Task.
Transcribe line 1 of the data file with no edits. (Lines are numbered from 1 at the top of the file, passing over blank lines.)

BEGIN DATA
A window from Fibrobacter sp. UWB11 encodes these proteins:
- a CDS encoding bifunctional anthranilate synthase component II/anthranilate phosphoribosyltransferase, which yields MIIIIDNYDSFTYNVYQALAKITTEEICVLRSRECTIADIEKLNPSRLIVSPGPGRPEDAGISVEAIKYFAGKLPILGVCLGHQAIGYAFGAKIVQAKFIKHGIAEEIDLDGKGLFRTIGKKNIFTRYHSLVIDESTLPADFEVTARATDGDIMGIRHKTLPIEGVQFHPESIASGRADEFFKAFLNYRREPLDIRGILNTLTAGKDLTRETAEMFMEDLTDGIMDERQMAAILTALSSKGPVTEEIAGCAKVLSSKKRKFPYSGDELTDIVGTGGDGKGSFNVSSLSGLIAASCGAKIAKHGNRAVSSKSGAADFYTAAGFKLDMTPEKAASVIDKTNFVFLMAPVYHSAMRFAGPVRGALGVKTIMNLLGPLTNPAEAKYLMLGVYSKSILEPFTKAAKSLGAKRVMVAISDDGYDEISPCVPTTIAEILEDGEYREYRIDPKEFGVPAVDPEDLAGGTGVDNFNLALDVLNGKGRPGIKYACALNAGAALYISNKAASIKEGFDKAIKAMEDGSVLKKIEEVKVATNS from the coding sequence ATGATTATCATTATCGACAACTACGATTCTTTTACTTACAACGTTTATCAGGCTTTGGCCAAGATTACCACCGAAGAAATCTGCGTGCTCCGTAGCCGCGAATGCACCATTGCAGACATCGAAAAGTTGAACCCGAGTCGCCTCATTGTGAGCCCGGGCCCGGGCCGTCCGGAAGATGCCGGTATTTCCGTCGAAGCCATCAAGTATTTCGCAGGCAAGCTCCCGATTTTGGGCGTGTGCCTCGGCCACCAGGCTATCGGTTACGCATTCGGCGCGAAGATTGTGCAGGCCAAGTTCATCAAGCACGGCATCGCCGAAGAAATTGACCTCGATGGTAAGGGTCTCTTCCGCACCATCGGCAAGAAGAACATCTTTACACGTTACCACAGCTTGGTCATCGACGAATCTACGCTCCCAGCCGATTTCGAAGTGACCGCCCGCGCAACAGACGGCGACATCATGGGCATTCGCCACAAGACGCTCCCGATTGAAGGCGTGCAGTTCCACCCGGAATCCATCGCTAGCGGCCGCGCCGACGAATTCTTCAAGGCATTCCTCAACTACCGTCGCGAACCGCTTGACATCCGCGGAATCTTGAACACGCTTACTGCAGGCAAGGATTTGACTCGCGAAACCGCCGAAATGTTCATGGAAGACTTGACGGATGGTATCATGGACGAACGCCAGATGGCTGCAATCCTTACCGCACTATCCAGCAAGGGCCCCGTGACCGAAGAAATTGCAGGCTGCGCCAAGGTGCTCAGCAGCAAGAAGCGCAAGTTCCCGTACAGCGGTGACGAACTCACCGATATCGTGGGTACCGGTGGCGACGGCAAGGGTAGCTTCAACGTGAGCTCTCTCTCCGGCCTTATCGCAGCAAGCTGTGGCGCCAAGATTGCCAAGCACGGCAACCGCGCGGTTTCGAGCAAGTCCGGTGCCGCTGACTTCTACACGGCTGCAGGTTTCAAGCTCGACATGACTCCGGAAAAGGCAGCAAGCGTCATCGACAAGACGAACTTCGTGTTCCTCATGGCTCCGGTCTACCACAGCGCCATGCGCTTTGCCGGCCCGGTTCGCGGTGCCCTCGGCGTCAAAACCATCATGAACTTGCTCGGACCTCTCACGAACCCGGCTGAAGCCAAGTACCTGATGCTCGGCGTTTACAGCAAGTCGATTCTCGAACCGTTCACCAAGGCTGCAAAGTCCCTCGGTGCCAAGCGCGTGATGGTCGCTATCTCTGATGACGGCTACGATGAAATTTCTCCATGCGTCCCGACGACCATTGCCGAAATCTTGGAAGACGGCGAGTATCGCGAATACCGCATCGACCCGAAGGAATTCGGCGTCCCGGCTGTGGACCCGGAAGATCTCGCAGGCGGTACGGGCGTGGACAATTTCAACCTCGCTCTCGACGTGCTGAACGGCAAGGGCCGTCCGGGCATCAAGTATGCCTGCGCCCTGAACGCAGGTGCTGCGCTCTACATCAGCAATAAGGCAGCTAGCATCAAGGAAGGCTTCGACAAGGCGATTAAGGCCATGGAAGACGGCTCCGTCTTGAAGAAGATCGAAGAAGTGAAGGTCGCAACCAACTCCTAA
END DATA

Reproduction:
A window from Fibrobacter sp. UWB11 encodes these proteins: